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Weather in Focus

By Chris DeWeese
Senior Editorial Writer
Good MorningTropical Storm Idalia is forecast to become a hurricane today and could be near or at major hurricane strength when it reaches the Gulf Coast of Florida by Wednesday.

Storm surge and hurricane watches are in effect for portions of the west coast of Florida and the Florida Panhandle as the risk of life-threatening storm surge and hurricane-force winds beginning as early as Tuesday continues to increase. Residents should monitor alerts and heed evacuation notices if given.

Those outside Florida should note that this storm’s impacts will likely extend beyond the Sunshine State. Western Cuba is currently under a hurricane warning, and the stronger Idalia is when it hits Florida, the more likely impacts in coastal Georgia and the Carolinas become.

As the day moves on, we’ll be tracking Idalia closely. You can keep track of our live updates here and sign up for alerts to get breaking weather news delivered straight to your desktop or mobile phone for the latest news on this storm.

Weather In Focus

forecast cone for Idalia.
This map shows Idalia’s projected path and current status as of this morning. The red-shaded area denotes the potential path of the center of the tropical cyclone. It’s important to note that impacts (particularly heavy rain, high surf, coastal flooding, winds) with any tropical cyclone usually spread beyond its forecast path.

What We’re Tracking


Inspired by the great blizzard of 1839, Henry Wadsworth Longfellow wrote a poem entitled

  1. “Baby It’s Cold Outside”
  2. “Snow-flakes”
  3. “The Tide Rises”
  4. “The Wreck Of The Hesperus”
See the answer at the end of this newsletter.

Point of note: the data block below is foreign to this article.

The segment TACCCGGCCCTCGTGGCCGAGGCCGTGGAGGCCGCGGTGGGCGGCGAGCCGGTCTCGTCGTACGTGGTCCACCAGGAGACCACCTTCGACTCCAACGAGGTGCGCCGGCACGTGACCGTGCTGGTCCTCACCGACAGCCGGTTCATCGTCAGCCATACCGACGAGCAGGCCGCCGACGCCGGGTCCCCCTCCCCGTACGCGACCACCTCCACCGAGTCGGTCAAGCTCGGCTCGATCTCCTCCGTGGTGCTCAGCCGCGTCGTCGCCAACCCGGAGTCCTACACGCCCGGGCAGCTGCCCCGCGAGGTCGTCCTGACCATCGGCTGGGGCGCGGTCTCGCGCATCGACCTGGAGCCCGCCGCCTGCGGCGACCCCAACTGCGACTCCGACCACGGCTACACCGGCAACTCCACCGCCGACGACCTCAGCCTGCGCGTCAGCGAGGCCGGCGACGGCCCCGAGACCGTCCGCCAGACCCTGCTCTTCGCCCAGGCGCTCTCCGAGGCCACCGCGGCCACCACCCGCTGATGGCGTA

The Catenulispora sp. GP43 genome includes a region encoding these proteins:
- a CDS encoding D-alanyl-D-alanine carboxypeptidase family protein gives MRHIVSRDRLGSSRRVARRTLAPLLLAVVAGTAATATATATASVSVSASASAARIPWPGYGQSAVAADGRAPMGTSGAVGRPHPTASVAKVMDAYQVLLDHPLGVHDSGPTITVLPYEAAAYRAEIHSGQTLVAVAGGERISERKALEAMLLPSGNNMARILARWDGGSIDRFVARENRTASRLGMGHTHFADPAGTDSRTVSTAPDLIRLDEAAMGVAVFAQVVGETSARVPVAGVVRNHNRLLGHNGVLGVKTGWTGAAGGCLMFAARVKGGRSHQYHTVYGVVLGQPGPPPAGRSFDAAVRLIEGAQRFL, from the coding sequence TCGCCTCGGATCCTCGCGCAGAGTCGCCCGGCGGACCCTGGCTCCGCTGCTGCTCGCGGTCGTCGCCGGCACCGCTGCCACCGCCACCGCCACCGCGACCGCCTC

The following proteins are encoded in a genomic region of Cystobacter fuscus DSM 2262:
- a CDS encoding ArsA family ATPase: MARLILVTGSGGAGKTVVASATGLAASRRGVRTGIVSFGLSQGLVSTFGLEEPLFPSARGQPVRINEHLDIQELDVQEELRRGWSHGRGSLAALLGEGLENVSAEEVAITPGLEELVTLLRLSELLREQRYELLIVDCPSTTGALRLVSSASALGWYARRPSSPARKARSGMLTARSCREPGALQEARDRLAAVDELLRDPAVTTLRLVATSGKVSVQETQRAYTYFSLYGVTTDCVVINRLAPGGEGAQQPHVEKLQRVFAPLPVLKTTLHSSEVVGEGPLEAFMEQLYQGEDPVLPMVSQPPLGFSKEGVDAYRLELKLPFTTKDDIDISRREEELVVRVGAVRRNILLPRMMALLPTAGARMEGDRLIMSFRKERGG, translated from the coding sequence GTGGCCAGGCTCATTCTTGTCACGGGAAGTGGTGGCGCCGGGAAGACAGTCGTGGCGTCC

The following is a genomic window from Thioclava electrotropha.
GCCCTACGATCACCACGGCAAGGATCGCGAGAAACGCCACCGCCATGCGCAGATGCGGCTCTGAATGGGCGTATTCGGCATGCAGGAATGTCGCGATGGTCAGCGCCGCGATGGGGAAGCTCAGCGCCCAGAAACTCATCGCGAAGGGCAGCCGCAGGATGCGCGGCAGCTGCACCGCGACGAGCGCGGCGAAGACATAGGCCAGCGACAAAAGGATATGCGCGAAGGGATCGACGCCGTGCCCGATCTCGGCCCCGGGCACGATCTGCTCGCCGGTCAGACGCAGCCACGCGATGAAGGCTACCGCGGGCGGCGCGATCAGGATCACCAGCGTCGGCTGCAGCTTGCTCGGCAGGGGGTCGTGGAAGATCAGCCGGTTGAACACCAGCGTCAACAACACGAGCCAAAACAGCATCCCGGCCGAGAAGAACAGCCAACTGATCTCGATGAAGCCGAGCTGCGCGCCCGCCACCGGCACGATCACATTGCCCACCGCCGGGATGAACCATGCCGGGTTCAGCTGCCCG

Weather Words

Red, green, purple and yellow swaths of light — known as airglow — are seen in this video of Earth’s limb, shot from the International Space Station.
Red, green, purple and yellow swaths of light — known as airglow — are seen in this video of Earth’s limb, shot from the International Space Station. (NASA)
Airglow is the name of an amazing phenomenon that takes place in our upper atmosphere. It typically happens when molecules become energized by UV radiation from sunlight. To release this energy, atoms located in the lower atmosphere bump into each other. But because the upper atmosphere is thinner, atoms are less likely to collide. Instead, they release this energy by emitting photons, resulting in the vivid colors we call airglow.

Airglow is usually too faint to be seen by the naked eye on Earth, but it is possible to observe either from orbit or on the ground with dark skies and a sensitive camera. Photographers are sometimes able to capture tremendous images of the phenomenon.


When Not To Eat Wild Oysters

a group of oysters.
(Skaman306/ Getty Images)
Wild oysters can be delicious, but unlike farmed ones, they aren’t consistently great to eat year-round. Here’s a simple trick to remember when it is best to eat them: Do so during months that have an “r.”

There are a few different reasons for this.

  • Food safety: If you eat oysters during the “r”-less summer months (May through August), the warmer temperatures mean there is more of a chance of consuming bacteria along with the oyster itself.
  • Taste: Summer oysters are still young and haven’t yet developed the firmness and salty flavor beloved by connoisseurs. By waiting to eat them until later in their lifespan, you give them a chance to develop a more complicated and pleasurable taste.
  • Stock: Oysters spawn in the hot summer months. So not eating them during their spawning season helps ensure there will be plenty next year.
The practice of avoiding eating oysters during the summer months is at least 4,000 years old, so there’s a pretty long precedent for following the “r” rule.


1990: F5 Plainfield Tornado Hits Illinois
Damage after the Plainfield tornado.
Damage after the Plainfield tornado. (NWS)
deadly F5 tornado struck northern Illinois on this date 33 years ago. The twister stayed on the ground for more than 16 miles, touching down near Oswego then finally lifting in Joliet. The most intense damage occurred in Plainfield and Crest Hill.

The Plainfield tornado remains the only F5/EF5 rated tornado documented during the month of August in the United States. Because the tornado had low cloud cover and rain surrounding it, it was difficult to see. As a result, no known video or photographs of this tornado exist.


D. “The Wreck Of The Hesperus”
You can read the poem, which Longfellow claimed in his diary “did not come into my mind by lines, but by stanzas,” here.

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